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Interview: Scout Niblett


Scout Niblett: like an angry caterpillar squirming itself into an awkward butterfly.

I was looking forward to meeting Scout Niblett, but when she came out of Corsica Studios looking like she wanted to punch someone I had some reservations. We asked if she fancied taking some photos or doing the interview first. Her answer was to fish out some fags and spark one up, telling us she was really tired so didn’t want to walk far. Bang goes using Elephant and Castle’s gloriously out-dated shopping mall as a back-drop. We sat outside a café and drank tea and after the interview we managed to get a medallion round her neck for a few shots. Initially I really got the sense that this was a total ball ache for her, but we ended up having a nice chat about how much she hates Facebook and loves Galaxy chocolate.

She did look really tired, and I wondered if she was enjoying the constant travel – show – travel routine.

So how’s the tour going?

It’s amazing, it’s been a really amazing one. I think the best one I’ve done.

Why’s that?

Well the shows have just been really good. Like, lots of people coming, but mainly because the people I’ve been playing with are just so nice. We didn’t know each other [before the tour] but they are so lovely.

Sounds like that must have been difficult at first…

Yeah it was, but it’s just nice to be on tour with people that you’re just, like, instantly friends with, so it’s kinda crazy but it’s so nice. We did plan to have an ’80s themed tour, like watching a different ’80s movie each night, but we haven’t got round to that yet.

How does it feel being back in London [Scout moved away from England in 2003, seeking a better reception for her music in America. She’s lived in Portland, Oregon for the last 7 years]?

It’s always weird for me being back in England because I’ve not lived here for so long. So it really feels like a different country now, like when I come back it doesn’t feel like mine. I’m not attached to it any more.

Do you ever go back to Stafford?

No, I don’t have any family there that I’m in contact with, and Portland really feels like home now. But I do miss certain things. Like, the first thing I did when we got off the boat from France was go to a petrol station and buy a bag of Minstrels.

Did you intend to have three different drummers for this album, or did it start out differently?

We started out with two, and then Jose from the Breeders came in later because the guy I had doing ‘Gun’ and ‘Woman and Man’ originally, I wasn’t happy with the drumming. So we re-recorded the drumming with Jose doing it.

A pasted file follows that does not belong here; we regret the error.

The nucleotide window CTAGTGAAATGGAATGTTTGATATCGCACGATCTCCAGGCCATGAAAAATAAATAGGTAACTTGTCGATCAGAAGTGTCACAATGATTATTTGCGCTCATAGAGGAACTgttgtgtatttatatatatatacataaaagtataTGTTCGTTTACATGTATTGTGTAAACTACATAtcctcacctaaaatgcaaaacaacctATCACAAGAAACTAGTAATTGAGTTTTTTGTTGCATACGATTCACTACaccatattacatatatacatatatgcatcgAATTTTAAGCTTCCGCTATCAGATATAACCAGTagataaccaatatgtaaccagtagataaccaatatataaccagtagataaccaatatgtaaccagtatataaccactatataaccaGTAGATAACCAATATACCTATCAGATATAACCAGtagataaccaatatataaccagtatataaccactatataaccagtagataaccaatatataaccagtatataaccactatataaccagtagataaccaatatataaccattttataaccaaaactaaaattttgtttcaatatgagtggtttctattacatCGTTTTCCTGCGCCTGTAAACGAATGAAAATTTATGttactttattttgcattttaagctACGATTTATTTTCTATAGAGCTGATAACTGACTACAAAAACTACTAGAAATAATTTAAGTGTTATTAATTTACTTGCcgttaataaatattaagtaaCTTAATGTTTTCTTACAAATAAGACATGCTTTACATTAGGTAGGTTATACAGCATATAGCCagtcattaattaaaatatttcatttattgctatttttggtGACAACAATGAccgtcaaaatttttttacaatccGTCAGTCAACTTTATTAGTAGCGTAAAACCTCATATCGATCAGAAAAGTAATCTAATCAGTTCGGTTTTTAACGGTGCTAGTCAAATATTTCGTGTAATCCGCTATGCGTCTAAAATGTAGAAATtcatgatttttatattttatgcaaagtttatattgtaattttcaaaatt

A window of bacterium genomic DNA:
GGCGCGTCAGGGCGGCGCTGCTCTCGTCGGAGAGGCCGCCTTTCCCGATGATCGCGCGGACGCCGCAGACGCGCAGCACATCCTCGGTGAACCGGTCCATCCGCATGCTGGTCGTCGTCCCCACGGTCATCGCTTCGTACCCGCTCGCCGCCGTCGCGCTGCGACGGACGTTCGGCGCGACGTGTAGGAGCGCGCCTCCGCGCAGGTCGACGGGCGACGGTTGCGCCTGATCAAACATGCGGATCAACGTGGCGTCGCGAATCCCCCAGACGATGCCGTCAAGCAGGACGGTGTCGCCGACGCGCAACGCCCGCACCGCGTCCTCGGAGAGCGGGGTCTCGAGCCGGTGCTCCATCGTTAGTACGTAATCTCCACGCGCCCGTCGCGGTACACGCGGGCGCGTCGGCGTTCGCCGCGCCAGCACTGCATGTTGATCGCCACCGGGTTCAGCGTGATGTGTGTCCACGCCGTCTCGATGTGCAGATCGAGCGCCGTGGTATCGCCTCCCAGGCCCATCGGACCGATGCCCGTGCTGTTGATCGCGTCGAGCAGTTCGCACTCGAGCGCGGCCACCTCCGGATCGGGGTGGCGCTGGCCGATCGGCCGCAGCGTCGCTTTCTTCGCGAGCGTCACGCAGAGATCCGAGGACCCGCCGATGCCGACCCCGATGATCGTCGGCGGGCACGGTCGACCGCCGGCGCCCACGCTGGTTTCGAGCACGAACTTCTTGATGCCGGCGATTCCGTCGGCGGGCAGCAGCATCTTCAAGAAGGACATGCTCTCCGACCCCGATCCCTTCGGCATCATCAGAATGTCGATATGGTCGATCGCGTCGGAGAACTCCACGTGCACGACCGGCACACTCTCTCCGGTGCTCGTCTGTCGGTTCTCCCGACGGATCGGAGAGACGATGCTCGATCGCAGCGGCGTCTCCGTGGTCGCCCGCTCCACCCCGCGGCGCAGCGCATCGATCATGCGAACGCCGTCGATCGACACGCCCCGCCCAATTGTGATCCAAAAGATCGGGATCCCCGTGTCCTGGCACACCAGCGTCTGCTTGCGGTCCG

Why did you dress up as Snow White in the ‘Gun’ video?

I wanted to be dressed up in something that people recognised, like an iconic image, and I thought that a Disney character would be really good. It’s quite a dark song, so the video needed to be kind of light.

What would you be doing if you weren’t a musician?

Well, I’ve noticed I put an album out like every 2 years and in the time between recording and touring that album and the next one, I just worry about money.

In her spare time Emma is a professional astrologer and reckons she’ll probably end up doing that. This I can imagine; she has the aura of a wise old woman, as if she probably knows a lot of stuff about stuff but isn’t saying it. While you’re talking to her she isn’t just listening to your words, but also paying attention to your body language and your tone. At one point she imparts, “You should go through life with a positive attitude. If you only have negative thoughts you will only bring negative things towards you and that’s what a self-fulfilling prophecy is”. Her eyes are really piercing as she says this, like she wants to impress it upon me for all eternity.

I read an interview you did a few years ago; in it you say society doesn’t like angry women. As you get older do you feel more comfortable being more openly angry?

I think I’ve always been pretty openly angry, like through music.

Not in your day to day life?

I think personally I do have a lot of anger issues [Laughs nervously]. But yeah, I still think that people don’t know what to do when a woman is angry, like it really scares them.

scout niblett black and white corsica studios